Mobile Internet: Does Apple Have it Wrong?

June 6, 2011

Update: Since posting this article in June 2011,  I have met some analysts who strongly argue against the scenario I predicted, in part because of HTML5 – most notably venture capitalist and Facebook investor Roger McNamee.   You decide.  ~Ed

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Original post

Let me start by saying I admire Apple. I am in awe of their fanatical focus and gorgeous customer experience.  They find ways to improve on existing concepts better than anyone previously imagined. And yes, it’s hard to argue with their revenue, but will Apple’s “walled garden” approach to owning the app ecosystem create an opening for Google, Microsoft and others to overtake? I predict “yes”, and several analysts agree, although they express it differently.

The Garden Wall will Tumble Again

The Apple love fest may soon be over, for a variety of reasons, but one particular reason that I and many people can’t stand is the “Walled Garden” phenomenon: you must subscribe to the right phone service, purchase a specialized device, and endlessly search, discover and download app after app, which is then trapped on your device, and then you must access content available exclusively via curated channels. Of course, that world is expanding (100 million Apple device sales and counting, for example), and certainly, controlling the channel enables them to control the quality and the attendant revenue.

Good for Apple and their customers.  But there comes a point at which the profit motive, the curated experience and security issues come up against real world practicalities, such as need and desire of users to access and freely (or securely) share information without having to care about what device they’re holding.  It should just work…kind of like a Web browsing experience, eh?

Just as the Walled Gardens tumbled 15 years ago (who remembers GeoCities? Excite? Magellan? CompuServe?), so too will today’s Splinternet factions (app wars) be reunited, simply because (a) people prefer choice and access; (b) reliable alternatives exist; (c) they aren’t scarce or expensive, and (d) the value of the experience must outweigh the pain and inconvenience of its use – not presently the case with most apps.

Think of it: with an Internet account, you can go just about anywhere you want on the Worldwide Web. You can share information with others, and the only thing your buddies need is an Internet account – ANY Internet account. Even web based email works reliably, mainly because it complies with W3C standards (“Web standards”).

Today’s mobile app providers have built gorgeous, shiny front-ends that distract us temporarily from the restricted-access conditions of their “app” use.   Apps have to be promoted and downloaded, sometimes for a fee, and they only live on your device. Your buddy has to have the exact same app to share the experience with you. This is like re-starting the Web all over again, except you make the App provider or the app store provider rich on toll fees while they restrict your access.  (Cue dorky announcer voice: “Now how much would you pay?!”)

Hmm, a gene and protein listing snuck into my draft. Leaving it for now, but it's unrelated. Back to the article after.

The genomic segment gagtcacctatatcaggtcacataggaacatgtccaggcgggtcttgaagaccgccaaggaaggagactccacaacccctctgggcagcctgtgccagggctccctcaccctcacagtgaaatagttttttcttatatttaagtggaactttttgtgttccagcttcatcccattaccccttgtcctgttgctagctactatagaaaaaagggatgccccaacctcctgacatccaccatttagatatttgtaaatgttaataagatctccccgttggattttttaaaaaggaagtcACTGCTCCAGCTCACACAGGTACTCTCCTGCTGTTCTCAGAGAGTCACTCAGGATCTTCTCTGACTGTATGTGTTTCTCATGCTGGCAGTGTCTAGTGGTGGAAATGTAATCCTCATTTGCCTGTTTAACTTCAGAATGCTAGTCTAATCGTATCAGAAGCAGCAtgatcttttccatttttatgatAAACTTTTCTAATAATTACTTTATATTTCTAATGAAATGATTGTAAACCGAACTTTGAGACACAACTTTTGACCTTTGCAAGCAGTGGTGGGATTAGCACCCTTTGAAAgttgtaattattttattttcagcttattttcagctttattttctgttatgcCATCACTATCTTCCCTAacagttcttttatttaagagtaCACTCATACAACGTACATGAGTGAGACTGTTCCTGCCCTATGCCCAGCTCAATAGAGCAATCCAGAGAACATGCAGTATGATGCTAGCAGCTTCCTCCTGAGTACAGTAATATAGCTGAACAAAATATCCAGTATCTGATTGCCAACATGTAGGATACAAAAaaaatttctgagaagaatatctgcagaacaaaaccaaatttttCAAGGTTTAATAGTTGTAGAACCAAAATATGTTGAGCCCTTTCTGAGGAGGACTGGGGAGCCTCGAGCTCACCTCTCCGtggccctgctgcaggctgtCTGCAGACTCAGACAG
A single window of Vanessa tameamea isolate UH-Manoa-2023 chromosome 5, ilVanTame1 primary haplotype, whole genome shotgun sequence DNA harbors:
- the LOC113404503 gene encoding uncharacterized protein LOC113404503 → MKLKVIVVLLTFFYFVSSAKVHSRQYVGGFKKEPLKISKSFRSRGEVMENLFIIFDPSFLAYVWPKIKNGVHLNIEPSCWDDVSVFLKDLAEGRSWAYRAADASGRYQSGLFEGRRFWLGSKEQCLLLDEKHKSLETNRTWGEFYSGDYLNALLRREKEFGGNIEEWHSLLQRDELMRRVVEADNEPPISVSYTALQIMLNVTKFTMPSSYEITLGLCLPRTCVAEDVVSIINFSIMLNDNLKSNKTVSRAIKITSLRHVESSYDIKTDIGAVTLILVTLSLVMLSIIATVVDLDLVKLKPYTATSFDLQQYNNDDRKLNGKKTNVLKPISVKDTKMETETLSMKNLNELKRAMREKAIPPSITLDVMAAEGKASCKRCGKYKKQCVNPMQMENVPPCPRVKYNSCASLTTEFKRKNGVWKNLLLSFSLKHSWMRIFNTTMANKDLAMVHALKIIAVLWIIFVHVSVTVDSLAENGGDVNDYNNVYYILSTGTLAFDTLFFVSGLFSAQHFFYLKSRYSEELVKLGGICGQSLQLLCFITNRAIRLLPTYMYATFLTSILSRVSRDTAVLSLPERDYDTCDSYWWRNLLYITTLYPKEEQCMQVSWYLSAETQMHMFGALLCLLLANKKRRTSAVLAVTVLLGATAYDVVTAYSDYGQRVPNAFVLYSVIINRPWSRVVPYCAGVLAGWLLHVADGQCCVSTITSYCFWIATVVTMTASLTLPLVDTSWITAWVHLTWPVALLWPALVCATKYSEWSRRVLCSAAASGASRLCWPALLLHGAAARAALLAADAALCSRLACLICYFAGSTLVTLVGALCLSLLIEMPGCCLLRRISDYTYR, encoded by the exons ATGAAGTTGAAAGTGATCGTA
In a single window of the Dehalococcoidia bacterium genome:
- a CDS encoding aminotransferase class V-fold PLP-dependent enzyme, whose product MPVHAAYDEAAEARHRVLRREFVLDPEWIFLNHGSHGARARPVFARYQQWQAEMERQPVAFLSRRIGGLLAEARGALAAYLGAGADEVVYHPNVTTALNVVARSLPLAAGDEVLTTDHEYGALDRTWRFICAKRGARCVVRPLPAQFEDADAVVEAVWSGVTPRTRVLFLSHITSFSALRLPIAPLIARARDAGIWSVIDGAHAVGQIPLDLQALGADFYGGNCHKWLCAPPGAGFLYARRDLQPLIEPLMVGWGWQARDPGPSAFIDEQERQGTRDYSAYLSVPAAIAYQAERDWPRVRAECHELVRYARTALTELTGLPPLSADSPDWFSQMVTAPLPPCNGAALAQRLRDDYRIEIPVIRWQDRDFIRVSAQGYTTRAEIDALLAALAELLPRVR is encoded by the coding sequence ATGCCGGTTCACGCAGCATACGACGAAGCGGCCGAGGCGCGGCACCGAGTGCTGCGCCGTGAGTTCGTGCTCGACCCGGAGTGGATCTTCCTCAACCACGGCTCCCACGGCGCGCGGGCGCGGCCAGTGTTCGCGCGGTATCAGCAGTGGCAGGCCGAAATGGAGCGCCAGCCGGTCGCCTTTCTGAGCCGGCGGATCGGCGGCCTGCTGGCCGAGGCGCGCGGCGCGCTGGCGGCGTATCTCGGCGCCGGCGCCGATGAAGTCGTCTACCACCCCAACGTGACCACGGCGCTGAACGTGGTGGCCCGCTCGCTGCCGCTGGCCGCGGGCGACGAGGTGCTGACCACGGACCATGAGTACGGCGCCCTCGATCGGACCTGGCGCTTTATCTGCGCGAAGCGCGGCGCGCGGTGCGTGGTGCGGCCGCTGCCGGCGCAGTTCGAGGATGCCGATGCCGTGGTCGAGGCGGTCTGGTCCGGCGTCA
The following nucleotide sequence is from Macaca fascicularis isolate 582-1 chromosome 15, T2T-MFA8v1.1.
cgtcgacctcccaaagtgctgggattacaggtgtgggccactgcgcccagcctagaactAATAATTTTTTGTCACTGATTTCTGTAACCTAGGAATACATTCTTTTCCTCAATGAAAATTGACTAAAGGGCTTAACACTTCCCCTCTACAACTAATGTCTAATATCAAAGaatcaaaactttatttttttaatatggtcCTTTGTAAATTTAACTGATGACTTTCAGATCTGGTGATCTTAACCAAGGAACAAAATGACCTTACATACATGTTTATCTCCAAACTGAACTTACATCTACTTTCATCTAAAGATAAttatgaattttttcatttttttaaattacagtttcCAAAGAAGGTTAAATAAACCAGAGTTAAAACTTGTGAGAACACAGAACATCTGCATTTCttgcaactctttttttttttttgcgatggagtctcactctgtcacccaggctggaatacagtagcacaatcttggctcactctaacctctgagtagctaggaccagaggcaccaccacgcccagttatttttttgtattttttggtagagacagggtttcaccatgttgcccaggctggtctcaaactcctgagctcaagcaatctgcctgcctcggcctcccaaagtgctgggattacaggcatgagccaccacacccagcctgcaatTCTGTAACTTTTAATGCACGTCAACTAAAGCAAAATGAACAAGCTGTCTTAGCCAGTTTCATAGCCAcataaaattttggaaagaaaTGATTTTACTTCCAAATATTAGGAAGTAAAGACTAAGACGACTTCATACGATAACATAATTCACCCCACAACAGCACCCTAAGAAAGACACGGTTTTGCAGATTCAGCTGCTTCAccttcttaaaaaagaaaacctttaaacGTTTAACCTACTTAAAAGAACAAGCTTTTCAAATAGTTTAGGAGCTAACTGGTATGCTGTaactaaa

Don’t Mistake Shiny for Better

Let’s not let the gorgeous experience and the shiny new toy hype blind us to the restricted access and curated content phenomena. Take a look at what companies like QVew and Nexaweb are doing.  Upstart QVew (update: now defunct) makes a write-once, run-everywhere content platform that let account holders launch mobile-ready mini-websites, hypercharged landing pages, etc. – as many as you can imagine – all for one price, and they work everywhere. Or, if you are an enterprise and need large scale heavy lifting on large databases, Nexaweb helps your enterprise modernize its legacy applications so that real-time, fast changing data can be accessed remotely via any Web-connected device, large or small. Full disclosure: I own a smidgin of stock in Nexaweb.

When will we collectively come to our senses and realize that the great Kool Aid that Apple, Google, Microsoft et. al. have been peddling won’t quench our real need for on-demand, anywhere-access to our preferred data, or just-in-time support for our real-world experience?

The June 2011 report from Flurry that indicates App usage has now exceeded PC deceptively compares two different data sets (app usage and Web usage) as if they correlate somehow.  According to the report, 79% of App usage time is spent on games and social media sites.   Most PC  and phone-based Web browsing is done for business purposes.  All this does is reinforce my point that most activity inside today’s Walled Gardens is comparatively frivolous, not serious computing, and after we get over the “shiny new toy” hype, we should again insist on what works – Open Standards – and take back the Web.  I predict it’s just a matter of time. Check in. Discuss!


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